quarta-feira, 27 de abril de 2016

Hit Me With Your Best Shot, THRONE OF BLOOD (1957)

Este post foi escrito para a série Hit Me With Your Best Shot do blogue The Film Experience de NathanielR, sendo que é aqui apresentado em inglês, ao invés do que é usual neste blogue.

I’m sorry if this post is shorter than usual but I really don’t have the time to take any more screencaps or examine the film further. I didn’t even have time to fully rewatch Throne of Blood, but, thankfully, this is one of the film’s I suggested to Nathaniel in one of the posts where our grandmaster of film blogging asked for suggestions. One of the many reasons I suggested it was the fact I already knew which shot I’d choose.

As someone with a degree in Theatre, my heart has a special place dedicated to William Shakespeare, with Macbeth in a position of utmost reverence. For its brevity, its atmospheric verse and its difficult, and often complexly confusing, characterizations, I have always loved the damned thing. One of the main focuses of my adoration is Lady Macbeth, one of the Bard’s most celebrated characters, as well as one of his most controversial ones. Many interpretations of her have been brought to both stage and screen (and perhaps other mediums), and Shakespeare’s original intentions have been endlessly scrutinized, subverted and reinterpreted in academic texts, so much so that it’s very easy to let Lady Macbeth turn into something of an abstraction. Sometimes, she’s more idea than person, more conceptual experiment than an actual human presence.

This can be both used to a film’s advantage or not. For example, Kurzel and Cotillard’s recent interpretation is one that grounds the character into a very viscerally human sense of interior desolation, while Judi Dench’s TV version is an example of someone completely dominating the Shakespearean text and managing to present her as both concept and woman. Still, having all of this into account, my favorite take on the character, and on the play as a whole, has always been and, I suspect, it will always be Akira Kurosawa’s Throne of Blood. With that said, here’s my choice for best shot:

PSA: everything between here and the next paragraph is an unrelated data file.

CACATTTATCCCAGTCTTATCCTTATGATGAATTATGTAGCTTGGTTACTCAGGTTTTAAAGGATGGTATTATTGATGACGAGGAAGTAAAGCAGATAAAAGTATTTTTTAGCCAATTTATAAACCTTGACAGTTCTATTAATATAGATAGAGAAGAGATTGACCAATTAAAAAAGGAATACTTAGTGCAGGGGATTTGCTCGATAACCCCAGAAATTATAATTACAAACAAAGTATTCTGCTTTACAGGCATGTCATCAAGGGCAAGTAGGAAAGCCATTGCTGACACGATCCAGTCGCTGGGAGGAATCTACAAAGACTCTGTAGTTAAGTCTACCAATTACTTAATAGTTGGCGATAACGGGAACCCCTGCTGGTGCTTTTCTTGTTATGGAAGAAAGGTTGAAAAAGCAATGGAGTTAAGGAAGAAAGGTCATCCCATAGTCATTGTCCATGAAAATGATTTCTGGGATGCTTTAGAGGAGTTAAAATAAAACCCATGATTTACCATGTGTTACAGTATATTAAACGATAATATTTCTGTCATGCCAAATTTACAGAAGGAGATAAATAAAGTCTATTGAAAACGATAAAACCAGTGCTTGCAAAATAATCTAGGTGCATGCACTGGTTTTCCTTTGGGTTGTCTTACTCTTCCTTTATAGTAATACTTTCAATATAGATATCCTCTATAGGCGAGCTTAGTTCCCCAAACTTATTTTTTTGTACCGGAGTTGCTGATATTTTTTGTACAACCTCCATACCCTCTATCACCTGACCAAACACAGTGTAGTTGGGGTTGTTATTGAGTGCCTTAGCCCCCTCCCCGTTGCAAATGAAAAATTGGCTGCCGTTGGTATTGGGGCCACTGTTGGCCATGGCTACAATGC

Best Shot

While he strips his film’s screenplay of Anglo-Saxon linguistic lyricism, Kurosawa injects into the tragedy of Macbeth an incredible sensorial expressiveness of poetic dimensions by placing it in mystic version of feudal japan. This is one of Shakespeare’s plays where the author most exacerbates and refers to the lighting conditions, the sounds of nature, or the weather that rages on the outside of the interior settings, so it makes sense that the great Japanese master would take this opportunity and run with it And run with it he did, with glorious consequences.

In this shot, Lady Asaji is seen going into the shadows, and latter returning with a vase of wine, with which she will drug the guards that stand in the way her husband’s homicidal mission. In this very moment, this master of suggestion and matrimonial puppeteering is becoming an active accomplice of the evils she’s been germinating in her husband’s mind. This is no longer a game of theoretic intentions, but one of murderous deeds, and she looks amazing while doing so, like specter of doom coming from hell itself.

She is the one that opens the door from which the darkness comes as you can see in the previous shot. The shadows of deadly ambition are almost magically summoned by her will, and then, after bringing them into her fold, she immerses herself in them, she glides purposefully into their dark oblivion. Almost immediately after her pale figure has been wholly consumed, she appears again. Once more she glides, elegantly positioned right at the center of the shot, for she may be bringing chaos into this world, but she does it from a standpoint of unnatural order and demonic certainty, with her eyes almost piercing the audience with their intensity directed at the camera.